Jerry Spencer had docks on the brain.
The Isle of Palms resident was watching his neighbor build a new one into the salt marsh behind their backyards a few weeks ago when he decided he wanted to replace the decking on his own older dock. So he walked next door and peeled a label off a piece of wood, curious to see what company produced it.
What he found was a lengthy warning statement about arsenic, saying that the wood should never be handled without gloves and should never be burned.
Wood treated with chromated copper arsenate was a material of choice for builders around the United States for decades because of its ability to withstand the elements. Bryan Strickland, a manager at Mount Pleasant building supply store Guy C. Lee, said CCA-treated pilings last in a marine environment like a marsh for longer than 30 years.
No other type of lumber comes close, he said.
But in the late-1990s, a steady stream of scientific studies showed that arsenic can leak out of the materials, potentially coming in contact with people.
Arsenic is a known carcinogen in small quantities and in larger quantities was a poison of choice centuries ago, said Vijay Vulava, who researches environmental chemistry and pollution at the College of Charleston. And chromate, another component of CCA, has also long been linked to cancer.
While CCA was never formally banned by the Environmental Protection Agency, it hasn't been used for homes, indoor building or outdoor decks in the United States since 2004.
The main health concern stems from CCA-treated wood coming into contact with people directly, such as by touching bare hands or feet, Vulava said. While the chemicals may leak into the water, toxicity is dependent on how concentrated the chemical is, and the water movement in a tidal marsh would likely disperse the compound quickly.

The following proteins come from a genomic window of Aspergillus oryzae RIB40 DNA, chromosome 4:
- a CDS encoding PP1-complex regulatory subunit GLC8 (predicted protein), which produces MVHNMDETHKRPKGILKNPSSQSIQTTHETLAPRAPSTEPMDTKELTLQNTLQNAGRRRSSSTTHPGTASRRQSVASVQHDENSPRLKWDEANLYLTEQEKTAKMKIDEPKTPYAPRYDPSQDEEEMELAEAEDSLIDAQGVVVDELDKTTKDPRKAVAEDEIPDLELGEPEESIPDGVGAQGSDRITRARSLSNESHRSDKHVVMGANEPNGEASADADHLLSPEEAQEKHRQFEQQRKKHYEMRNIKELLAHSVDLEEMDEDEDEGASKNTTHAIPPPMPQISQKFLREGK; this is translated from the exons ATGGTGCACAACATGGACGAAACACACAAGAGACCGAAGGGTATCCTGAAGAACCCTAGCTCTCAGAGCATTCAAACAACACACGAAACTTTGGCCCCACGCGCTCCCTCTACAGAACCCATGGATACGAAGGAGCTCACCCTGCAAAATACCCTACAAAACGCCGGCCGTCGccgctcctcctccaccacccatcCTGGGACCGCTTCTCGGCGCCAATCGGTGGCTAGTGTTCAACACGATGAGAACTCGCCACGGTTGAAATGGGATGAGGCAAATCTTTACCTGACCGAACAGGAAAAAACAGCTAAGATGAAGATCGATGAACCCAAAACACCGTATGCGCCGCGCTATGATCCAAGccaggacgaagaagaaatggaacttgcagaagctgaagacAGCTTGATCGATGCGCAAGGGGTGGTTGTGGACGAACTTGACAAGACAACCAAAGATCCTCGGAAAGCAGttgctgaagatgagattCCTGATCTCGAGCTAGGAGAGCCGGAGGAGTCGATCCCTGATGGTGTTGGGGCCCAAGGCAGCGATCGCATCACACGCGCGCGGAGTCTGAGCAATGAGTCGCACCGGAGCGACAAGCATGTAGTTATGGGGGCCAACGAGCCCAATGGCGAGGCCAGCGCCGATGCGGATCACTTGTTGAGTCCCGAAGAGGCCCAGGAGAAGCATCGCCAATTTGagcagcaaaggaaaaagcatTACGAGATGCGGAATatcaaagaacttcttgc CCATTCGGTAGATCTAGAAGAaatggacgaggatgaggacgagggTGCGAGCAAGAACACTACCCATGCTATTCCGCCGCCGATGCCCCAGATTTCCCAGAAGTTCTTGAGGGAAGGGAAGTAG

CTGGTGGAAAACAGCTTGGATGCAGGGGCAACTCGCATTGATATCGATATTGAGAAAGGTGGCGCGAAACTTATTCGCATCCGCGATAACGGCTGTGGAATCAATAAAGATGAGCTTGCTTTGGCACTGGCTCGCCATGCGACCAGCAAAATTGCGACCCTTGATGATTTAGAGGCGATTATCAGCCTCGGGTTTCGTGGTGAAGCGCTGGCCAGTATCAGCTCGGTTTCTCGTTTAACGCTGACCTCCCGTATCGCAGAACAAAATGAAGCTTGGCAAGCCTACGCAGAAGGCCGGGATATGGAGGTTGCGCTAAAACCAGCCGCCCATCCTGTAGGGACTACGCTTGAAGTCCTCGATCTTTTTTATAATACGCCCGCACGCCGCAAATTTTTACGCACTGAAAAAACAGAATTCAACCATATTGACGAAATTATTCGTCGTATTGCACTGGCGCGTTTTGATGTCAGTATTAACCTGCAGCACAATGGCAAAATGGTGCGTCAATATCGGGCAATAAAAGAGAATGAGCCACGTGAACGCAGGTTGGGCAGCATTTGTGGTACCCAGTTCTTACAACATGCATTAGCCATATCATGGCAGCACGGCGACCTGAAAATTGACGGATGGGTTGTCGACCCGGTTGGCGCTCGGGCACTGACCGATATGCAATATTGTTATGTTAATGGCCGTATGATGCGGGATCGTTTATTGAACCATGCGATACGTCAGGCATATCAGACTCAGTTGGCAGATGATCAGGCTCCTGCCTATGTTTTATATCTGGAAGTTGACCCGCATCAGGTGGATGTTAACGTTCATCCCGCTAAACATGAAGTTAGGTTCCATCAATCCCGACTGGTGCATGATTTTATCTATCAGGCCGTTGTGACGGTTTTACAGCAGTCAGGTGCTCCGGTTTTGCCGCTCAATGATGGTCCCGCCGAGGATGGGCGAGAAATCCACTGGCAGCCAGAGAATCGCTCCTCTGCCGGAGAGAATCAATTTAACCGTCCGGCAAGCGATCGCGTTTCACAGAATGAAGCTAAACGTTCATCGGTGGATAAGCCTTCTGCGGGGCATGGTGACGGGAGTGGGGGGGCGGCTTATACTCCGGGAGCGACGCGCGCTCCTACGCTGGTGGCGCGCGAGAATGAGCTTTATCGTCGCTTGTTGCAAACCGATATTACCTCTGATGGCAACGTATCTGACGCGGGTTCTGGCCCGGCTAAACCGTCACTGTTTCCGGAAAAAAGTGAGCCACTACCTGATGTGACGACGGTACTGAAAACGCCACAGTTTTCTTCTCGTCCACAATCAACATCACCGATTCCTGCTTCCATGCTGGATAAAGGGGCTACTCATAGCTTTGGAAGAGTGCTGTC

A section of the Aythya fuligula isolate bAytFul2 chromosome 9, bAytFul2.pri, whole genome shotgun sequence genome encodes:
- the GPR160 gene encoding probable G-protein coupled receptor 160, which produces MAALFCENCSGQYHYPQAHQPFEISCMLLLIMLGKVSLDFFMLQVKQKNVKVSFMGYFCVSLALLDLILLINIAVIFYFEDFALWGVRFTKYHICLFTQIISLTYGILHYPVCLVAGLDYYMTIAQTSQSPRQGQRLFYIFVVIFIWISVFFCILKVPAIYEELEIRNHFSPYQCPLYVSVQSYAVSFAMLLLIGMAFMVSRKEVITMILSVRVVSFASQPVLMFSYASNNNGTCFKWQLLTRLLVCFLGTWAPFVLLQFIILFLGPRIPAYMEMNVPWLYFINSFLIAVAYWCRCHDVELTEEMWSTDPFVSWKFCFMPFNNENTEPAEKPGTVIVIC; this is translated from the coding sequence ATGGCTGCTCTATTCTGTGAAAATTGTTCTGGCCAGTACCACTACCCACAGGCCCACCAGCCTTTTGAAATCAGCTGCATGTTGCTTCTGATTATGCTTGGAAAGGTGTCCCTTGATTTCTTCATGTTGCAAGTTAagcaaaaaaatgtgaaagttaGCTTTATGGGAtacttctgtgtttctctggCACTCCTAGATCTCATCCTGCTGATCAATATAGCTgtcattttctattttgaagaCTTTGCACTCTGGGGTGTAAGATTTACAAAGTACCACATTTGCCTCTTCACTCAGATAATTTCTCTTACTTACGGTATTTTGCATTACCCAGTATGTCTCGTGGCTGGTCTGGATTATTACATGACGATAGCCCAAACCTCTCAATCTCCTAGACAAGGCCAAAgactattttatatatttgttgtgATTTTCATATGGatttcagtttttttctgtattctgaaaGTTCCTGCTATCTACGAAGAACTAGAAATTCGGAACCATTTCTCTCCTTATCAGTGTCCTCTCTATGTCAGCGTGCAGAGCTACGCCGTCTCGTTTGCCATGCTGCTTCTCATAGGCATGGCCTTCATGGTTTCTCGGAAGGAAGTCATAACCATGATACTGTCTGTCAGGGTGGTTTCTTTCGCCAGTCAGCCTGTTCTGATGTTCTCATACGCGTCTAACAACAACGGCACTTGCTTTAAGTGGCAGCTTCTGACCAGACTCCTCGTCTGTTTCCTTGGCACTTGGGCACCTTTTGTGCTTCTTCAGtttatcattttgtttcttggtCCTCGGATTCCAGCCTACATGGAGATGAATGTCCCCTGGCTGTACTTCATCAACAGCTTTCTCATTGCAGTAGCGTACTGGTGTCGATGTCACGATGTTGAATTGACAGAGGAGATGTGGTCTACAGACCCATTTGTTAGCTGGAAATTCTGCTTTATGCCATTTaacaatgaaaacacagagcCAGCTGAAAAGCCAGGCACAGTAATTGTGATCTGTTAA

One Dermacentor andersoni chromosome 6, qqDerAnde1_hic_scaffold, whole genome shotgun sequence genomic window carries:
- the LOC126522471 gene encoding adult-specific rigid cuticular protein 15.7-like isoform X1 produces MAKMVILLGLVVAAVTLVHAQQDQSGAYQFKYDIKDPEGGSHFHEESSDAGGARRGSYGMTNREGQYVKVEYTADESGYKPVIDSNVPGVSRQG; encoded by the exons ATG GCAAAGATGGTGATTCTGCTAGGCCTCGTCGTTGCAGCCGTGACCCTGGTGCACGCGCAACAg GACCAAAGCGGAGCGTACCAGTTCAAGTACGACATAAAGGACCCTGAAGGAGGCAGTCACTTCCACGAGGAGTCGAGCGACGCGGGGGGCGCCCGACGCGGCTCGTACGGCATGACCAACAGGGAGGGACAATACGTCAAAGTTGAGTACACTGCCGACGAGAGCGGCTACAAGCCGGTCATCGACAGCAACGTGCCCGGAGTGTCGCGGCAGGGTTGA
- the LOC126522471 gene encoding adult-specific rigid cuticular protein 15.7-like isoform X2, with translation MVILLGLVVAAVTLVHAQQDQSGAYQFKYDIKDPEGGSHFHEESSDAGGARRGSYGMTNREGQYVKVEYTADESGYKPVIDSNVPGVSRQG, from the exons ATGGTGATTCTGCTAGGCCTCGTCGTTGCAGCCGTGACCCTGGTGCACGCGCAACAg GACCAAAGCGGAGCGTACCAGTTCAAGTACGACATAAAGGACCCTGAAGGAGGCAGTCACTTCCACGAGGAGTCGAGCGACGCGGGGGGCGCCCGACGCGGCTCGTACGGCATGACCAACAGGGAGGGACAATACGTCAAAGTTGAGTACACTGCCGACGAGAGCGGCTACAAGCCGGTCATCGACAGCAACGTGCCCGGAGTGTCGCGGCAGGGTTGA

"There is just too much dilution that happens along the way that we would be exposed to it incidentally later on," Vulava said.
Matthew Flemming, the man who was having the dock built in Isle of Palms, said the CCA-treated wood isn't being used for the decking and rails along his dock, only for pilings and other structural support. Strickland confirmed that that's how manufacturers recommend using the wood — only for support structures that people won't typically touch.
Flemming has children, and he said his priority for his family was building a dock that will last.
"I think that's more of a safety concern for the kids (than CCA) — having a dock fall apart," he said.
A representative of his contractor, Palmetto Dock and Salvage, declined to comment.
What's still unclear, however, is whether the CCA that does leach into the water — and it inevitably will, Vulava said — would have a noticeable impact on the surrounding environment.
Determining the environmental effects would require more study, Vulava said.
The S.C. Department of Health and Environmental Control doesn't regulate building materials in the coastal zone, spokesperson Cristi Moore wrote in an email. She wrote that the chemical is not part of the state agency's regulatory authority.
But Spencer still worries about putting harsh chemicals in contact with a delicate coastal environment.
"When it rains, it's got to run into the marsh," Spencer said.